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Source: The Herald
Female legislators have expressed concern over delays in the promulgation of laws that protect minors from being forced into early marriages. They said this at a meeting organised by Zimbabwe Women Lawyers Association (ZWLA) and the Legal Resources Foundation (LRF). The parliamentarians said there was need to align marriage laws with the new Constitution.

The legislators said there were inconsistencies between the law and the Constitution, with the criminal code setting the age of consent at 16, while the supreme law prohibits people below 18 from entering into marriage.

Chairperson of the Women's Parliamentary Caucus, Senator Monica Mutsvangwa called for the realignment of the law with the Constitution.

"As legislators, it was our responsibility to engage the Government and push them to bring amendments that will align the criminal code with the constitution," she said.

"We should also engage the society, especially traditional and church leaders so that they can assist us in teaching communities on the dangers of early and child marriages."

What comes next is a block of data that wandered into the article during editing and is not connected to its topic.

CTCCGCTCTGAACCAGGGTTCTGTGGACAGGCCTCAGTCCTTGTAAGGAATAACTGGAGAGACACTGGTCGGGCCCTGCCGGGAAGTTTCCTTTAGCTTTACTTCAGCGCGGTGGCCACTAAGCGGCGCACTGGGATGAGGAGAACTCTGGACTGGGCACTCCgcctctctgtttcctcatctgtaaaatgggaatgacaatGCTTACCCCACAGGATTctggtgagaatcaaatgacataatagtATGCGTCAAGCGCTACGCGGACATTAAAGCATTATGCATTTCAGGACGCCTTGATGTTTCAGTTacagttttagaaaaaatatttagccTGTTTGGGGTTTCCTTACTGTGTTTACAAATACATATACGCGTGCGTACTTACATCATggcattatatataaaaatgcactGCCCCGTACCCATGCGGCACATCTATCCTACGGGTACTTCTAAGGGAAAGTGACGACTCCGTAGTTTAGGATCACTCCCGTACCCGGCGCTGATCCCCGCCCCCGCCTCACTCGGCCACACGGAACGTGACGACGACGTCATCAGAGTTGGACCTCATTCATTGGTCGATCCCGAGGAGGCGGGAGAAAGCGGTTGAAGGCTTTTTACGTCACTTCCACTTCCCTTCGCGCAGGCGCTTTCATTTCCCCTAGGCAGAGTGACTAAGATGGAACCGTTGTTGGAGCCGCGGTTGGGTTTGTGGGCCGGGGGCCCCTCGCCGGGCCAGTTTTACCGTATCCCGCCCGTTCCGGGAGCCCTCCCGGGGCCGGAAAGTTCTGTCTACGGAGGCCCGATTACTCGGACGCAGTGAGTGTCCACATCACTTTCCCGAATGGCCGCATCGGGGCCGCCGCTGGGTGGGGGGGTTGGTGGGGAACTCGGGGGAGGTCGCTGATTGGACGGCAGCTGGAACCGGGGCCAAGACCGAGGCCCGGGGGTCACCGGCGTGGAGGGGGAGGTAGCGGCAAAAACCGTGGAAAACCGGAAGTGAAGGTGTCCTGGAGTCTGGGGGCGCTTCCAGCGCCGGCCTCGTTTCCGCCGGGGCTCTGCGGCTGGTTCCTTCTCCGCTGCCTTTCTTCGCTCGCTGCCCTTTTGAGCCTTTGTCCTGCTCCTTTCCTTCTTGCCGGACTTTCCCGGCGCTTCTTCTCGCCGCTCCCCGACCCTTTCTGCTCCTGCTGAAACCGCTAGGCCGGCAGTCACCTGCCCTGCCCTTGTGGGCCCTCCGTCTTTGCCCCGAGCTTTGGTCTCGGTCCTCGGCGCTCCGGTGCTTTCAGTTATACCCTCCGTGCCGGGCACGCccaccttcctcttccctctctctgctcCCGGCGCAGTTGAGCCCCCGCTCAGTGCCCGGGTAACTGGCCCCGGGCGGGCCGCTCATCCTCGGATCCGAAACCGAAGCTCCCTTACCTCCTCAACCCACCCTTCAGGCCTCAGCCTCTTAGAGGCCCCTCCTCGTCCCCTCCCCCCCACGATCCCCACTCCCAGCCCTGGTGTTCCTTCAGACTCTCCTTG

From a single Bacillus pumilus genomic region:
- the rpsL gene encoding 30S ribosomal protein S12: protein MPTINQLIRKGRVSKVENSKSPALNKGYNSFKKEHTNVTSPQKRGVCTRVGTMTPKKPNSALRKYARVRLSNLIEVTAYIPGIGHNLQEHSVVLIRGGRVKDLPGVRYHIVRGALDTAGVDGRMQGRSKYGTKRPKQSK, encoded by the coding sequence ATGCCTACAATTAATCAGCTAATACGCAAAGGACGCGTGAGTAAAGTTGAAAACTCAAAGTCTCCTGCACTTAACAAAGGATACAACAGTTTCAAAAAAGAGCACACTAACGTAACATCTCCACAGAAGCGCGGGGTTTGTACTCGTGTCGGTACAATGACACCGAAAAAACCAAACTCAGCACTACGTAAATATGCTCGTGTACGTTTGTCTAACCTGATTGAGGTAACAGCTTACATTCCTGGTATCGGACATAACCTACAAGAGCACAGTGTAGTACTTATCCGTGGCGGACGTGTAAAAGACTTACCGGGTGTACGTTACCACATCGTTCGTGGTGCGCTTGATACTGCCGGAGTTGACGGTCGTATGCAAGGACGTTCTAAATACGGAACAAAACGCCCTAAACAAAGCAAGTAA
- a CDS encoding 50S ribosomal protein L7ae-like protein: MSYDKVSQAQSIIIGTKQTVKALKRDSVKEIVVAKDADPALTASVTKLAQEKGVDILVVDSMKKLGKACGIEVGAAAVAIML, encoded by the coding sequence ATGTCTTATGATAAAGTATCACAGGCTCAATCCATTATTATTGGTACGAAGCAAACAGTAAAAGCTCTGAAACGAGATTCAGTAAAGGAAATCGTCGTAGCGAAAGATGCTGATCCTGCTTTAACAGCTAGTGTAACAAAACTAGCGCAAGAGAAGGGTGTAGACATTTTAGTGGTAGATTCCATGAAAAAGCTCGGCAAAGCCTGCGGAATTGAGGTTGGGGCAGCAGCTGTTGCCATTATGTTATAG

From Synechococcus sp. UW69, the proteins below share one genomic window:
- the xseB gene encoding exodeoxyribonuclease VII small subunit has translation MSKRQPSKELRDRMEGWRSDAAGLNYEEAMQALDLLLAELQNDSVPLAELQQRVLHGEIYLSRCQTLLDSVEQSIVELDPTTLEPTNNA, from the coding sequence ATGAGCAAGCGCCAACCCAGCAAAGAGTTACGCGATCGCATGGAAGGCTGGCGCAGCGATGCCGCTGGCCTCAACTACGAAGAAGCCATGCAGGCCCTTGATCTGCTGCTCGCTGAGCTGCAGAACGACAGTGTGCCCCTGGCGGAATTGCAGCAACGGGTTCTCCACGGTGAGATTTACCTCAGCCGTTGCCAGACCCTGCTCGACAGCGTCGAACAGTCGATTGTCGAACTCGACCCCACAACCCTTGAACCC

Mashonaland Central Proportional Representative member Cde Dorothy Kadungure echoed similar sentiments.

"A girl who is 17 can lawfully have sexual intercourse since she is above the current age of consent which is 16, but what if she gets pregnant, it means the next thing she elopes or gets married and our Constitution on the other hand states that any child below 18 cannot marry," she said.

Mashonaland West Representative Ms Consilia Chinanzvavana said the law made it difficult to suppress child marriages.

 "So, these grey areas should be corrected without delay to avoid child marriages," she said.

"Can a person whom the law regards as a child consent to sex?

"Surely, if this is not corrected, it would be difficult to control cases of child marriages."

Ms Mildred Mubaiwa, a lawyer from ZWLA, said child marriages had a negative impact on women development.

"We have national, regional and international laws advocating for equality and women participation in politics, on boards and in different professions, but as long as the practice of child marriage has not been effectively done away with, it is one of the main hindrance to women participation in the public sphere," she said.

"It is going to be difficult to have women in equal numbers to men meaningfully participating in the public sphere.

"There is inadequate implementation of the constitutional provisions that protects girls from child marriages.

"Since 2013, there hasn't been alignment as yet of marriage laws and the criminal code."

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